INDIANAPOLIS — Hundreds of protesters from around Indiana, as well as two federal government officials from Indiana, gathered Sunday evening at the Indianapolis International Airport in response to President Trump’s most recent executive order.
The protest followed the example of other demonstrations at airports, including John F. Kennedy International Airport, Chicago O’Hare International Airport and Washington Dulles International Airport.
Rep. Andre Carson, D-District 7, and Sen. Joe Donnelly, D-Indiana, spoke at the peaceful rally.
“As Hoosiers, we are saying enough is enough,” Carson said. “If you think we are going to sit back as concerned citizens and let you dictate and codify bigotry, we will say no and we will stand up to you and make sure you no longer stay in office.”
Trump’s order, signed Friday, suspended both immigrants and non-immigrants from seven Muslim-majority nations — Syria, Iran, Iraq, Libya, Somalia, Sudan and Yemen — from entering the United States for 90 days. No refugees are allowed to come to the U.S. for 120 days under the order. Those who oppose the travel ban say it is a discriminatory order against Muslims.
Indianapolis International Airport representatives said no one traveling from the seven countries on the ban list was detained at the airport during the weekend. Exodus Refugee Network announced Saturday there were no expected Syrian families coming to the state this weekend.
It is unknown how many travelers from the other six Muslim-majority countries were unable to come to Indianapolis. The Indianapolis International Airport has few direct international flights.
The protest took place in the baggage claim area of the airport and wrapped around the luggage carousels. Carson, a Muslim, joined in with the crowd chanting pro-refugee cheers such as “No hate, no fear, refugees are welcome here” at the beginning of the protest. He addressed the crowd later and said the travel ban is a divisive policy.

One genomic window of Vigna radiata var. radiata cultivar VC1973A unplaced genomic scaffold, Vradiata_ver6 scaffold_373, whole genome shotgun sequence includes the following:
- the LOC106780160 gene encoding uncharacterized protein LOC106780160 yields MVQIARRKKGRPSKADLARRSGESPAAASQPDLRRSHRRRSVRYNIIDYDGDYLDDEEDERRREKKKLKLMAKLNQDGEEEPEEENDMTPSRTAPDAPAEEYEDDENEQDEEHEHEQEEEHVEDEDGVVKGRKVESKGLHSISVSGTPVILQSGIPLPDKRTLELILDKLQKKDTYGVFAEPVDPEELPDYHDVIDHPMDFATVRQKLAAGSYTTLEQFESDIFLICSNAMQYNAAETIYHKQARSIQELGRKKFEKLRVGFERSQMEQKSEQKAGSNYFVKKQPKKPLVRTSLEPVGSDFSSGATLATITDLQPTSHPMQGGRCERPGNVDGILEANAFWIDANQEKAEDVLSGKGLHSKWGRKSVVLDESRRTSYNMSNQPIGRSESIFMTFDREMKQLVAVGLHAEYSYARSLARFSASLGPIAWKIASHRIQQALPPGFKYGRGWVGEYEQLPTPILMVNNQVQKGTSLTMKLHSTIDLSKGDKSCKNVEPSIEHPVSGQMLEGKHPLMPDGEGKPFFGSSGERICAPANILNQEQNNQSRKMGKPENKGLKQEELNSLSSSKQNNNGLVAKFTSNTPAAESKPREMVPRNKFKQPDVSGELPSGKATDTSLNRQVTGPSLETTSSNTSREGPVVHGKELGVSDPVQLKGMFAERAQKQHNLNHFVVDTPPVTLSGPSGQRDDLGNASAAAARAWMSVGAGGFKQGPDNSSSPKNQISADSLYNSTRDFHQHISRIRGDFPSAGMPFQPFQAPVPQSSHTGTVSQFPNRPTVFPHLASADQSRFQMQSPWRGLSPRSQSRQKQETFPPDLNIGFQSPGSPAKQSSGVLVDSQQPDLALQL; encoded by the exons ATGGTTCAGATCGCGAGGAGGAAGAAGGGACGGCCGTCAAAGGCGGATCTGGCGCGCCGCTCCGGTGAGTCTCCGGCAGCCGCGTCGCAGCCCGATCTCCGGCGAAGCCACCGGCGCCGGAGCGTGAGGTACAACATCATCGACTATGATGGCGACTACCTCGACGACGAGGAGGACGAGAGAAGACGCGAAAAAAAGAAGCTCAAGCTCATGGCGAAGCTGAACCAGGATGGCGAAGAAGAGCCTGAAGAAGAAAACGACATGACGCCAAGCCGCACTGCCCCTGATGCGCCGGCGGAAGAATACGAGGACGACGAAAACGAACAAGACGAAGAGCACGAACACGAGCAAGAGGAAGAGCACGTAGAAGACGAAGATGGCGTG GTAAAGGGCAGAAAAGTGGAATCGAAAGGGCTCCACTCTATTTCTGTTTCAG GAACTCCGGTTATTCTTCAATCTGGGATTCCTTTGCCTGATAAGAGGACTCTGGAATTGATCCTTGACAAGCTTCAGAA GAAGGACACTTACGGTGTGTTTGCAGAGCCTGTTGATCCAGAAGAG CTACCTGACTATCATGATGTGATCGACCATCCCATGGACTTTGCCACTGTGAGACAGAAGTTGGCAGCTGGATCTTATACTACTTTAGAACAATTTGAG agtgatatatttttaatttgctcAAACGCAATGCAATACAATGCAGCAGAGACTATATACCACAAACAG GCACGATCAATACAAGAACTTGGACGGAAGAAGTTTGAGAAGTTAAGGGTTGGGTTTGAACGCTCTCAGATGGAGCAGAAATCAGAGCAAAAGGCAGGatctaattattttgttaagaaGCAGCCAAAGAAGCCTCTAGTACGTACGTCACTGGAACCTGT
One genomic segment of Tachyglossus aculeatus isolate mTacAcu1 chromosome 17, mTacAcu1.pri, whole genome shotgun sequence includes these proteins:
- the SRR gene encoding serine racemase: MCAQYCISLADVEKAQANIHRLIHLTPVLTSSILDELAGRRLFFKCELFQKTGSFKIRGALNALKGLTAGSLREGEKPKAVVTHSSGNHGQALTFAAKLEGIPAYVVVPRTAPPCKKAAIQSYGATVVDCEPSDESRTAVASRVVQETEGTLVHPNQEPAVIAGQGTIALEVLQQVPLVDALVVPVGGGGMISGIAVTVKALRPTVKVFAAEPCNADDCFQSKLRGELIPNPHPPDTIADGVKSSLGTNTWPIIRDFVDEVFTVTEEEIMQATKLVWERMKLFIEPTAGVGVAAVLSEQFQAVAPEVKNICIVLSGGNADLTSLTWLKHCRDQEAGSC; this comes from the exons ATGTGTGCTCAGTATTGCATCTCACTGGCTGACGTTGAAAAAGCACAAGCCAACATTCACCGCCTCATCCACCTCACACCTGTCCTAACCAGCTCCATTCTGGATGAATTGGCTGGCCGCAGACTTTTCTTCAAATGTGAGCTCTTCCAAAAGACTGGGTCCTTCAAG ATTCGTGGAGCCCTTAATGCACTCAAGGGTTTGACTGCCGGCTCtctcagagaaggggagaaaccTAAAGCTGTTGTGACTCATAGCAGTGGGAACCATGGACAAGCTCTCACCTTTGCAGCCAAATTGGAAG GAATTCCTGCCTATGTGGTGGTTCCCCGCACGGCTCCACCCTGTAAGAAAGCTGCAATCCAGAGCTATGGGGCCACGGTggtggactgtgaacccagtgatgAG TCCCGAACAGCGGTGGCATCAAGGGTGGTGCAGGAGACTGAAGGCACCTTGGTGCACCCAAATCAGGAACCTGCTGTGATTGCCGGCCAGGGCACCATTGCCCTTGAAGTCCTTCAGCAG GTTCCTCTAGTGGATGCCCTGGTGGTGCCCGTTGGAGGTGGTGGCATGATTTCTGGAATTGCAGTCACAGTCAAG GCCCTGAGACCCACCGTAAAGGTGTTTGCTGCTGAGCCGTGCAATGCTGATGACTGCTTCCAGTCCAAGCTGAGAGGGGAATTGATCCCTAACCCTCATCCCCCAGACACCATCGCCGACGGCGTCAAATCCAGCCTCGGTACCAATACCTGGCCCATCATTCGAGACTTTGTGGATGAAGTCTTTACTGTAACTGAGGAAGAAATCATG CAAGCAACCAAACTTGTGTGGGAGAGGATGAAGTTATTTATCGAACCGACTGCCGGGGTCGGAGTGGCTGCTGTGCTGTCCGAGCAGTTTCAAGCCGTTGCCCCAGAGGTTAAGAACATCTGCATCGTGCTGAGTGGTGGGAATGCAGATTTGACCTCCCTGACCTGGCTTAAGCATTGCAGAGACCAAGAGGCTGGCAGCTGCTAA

Donnelly, a seemingly surprise speaker, thanked the crowd for standing up for American values.
“This executive order is not what America is about,” he said.
Donnelly later told reporters he believed the ban is targeted against Muslim populations and discriminatory toward those already living in the U.S.
“Green card holders who live here who go to IU or Purdue or Notre Dame or Ball State who maybe want to come back can’t get back in,” Donnelly said.
He also said the Congressional Armed Services committee, on which Donnelly sits, has spoken out against the ban, and he is concerned Trump’s plan to keep out terrorists will instead put the U.S. at risk for attacks.
“This gives Al-Qaida and ISIS a recruiting tool that they can use against us,” he said.
No counter protesters or anyone in favor of the ban came to the event.
Galen Denney, one of the event organizers, said he felt compelled to put on the event because he felt only thinking and posting about the ban on social media was not enough.
“I have friends that are Syrian refugees and friends that are Muslim,” Denney said. “This issue was one I couldn’t let go. It is just antithetical to what I think it is to be an American.”
Like what you're reading? Support independent, award-winning college journalism on this site. Donate here.
First-time candidate Robert Chatlos is a hopeful outsider.
A discussion on the bike share program will take place 4 p.m. Nov. 6 in city council chambers.
Gov. Chris Christie addressed education and prevention on drug stigma and overdosage in the U.S. Monday.
A significant portion of employment growth included work in the private sector.
The grant was part of Old National Bank's Tools for Schools campaign.